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The Power of Persistence

Someone on Twitter recently asked me how I got into writing books, what was the process for me? I responded that I committed full time hours to it and worked with many professionals – from authors to editors to literary agents – as I revised the book. There’s more to it than that, of course, but Twitter allows only certain amount of characters to explain that process, so I’ll expand on the answer in this blog post.

When I initially started to write books, I placed the typewriter on my lap (this was before the computer era) and I began typing away. I did not bother studying about character or setting developments, first or third point-of-views, plots, or any of that fancy literary stuff. I just felt that I had a good story that was better than some of the junk out there and figured all I had to do was get it down on paper, turn it to an agent or publisher and voila, a book is born!

Well, over time, I realized the process was a little more sophisticated than that. Especially as English was my second language, I really needed the assistance of professionals in this field to get my story in order and tell it in an authentic and beautiful way.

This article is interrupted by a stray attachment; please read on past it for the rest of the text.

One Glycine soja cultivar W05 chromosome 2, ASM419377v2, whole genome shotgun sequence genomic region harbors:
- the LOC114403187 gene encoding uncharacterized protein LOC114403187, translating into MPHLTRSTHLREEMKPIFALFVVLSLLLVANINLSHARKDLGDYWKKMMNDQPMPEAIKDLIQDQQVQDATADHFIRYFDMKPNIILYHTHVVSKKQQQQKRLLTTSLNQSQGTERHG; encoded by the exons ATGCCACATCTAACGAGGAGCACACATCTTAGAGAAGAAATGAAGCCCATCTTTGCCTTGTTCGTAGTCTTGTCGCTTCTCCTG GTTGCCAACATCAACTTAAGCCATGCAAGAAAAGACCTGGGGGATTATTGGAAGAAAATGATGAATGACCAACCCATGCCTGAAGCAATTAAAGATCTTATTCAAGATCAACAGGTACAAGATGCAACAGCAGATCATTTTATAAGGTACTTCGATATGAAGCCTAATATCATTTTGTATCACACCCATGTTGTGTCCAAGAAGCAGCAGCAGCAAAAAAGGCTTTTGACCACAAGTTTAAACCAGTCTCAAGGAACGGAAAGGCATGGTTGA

Aside from commitment and working with professionals, the process also requires persistence. I recently visited Greenfield Village (yes again. I love that place so be prepared to read more posts about it) and as I rode in one of Ford’s Model T’s, the driver told of why Henry Ford named it the Model T.

Ford started production in 1903 with the Model A, then moved to Model B and C, progressing through the alphabet as he experimented with various models. Some were not production models, only prototypes. It wasn’t until 1928 that Ford offered an improved car that became the Model T.

The Model T was his first automobile mass-produced on moving assembly lines with completely interchangeable parts and marketed to the middle class. This car was so affordable that it changed the way Americans lived, worked, and traveled. More than 15 million Model Ts were built in Detroit and Highland Park, Michigan. After the Model T, Ford started all over again with the letter A.
So the process of executing anything, whether a car, a book, a building, or a lifestyle needs 1) commitment 2) working with professionals and 3) persistence.

It’s not a complicated recipe, but it is a long-term process. Here’s something to keep in mind – the strongest trees in the forest grow the slowest.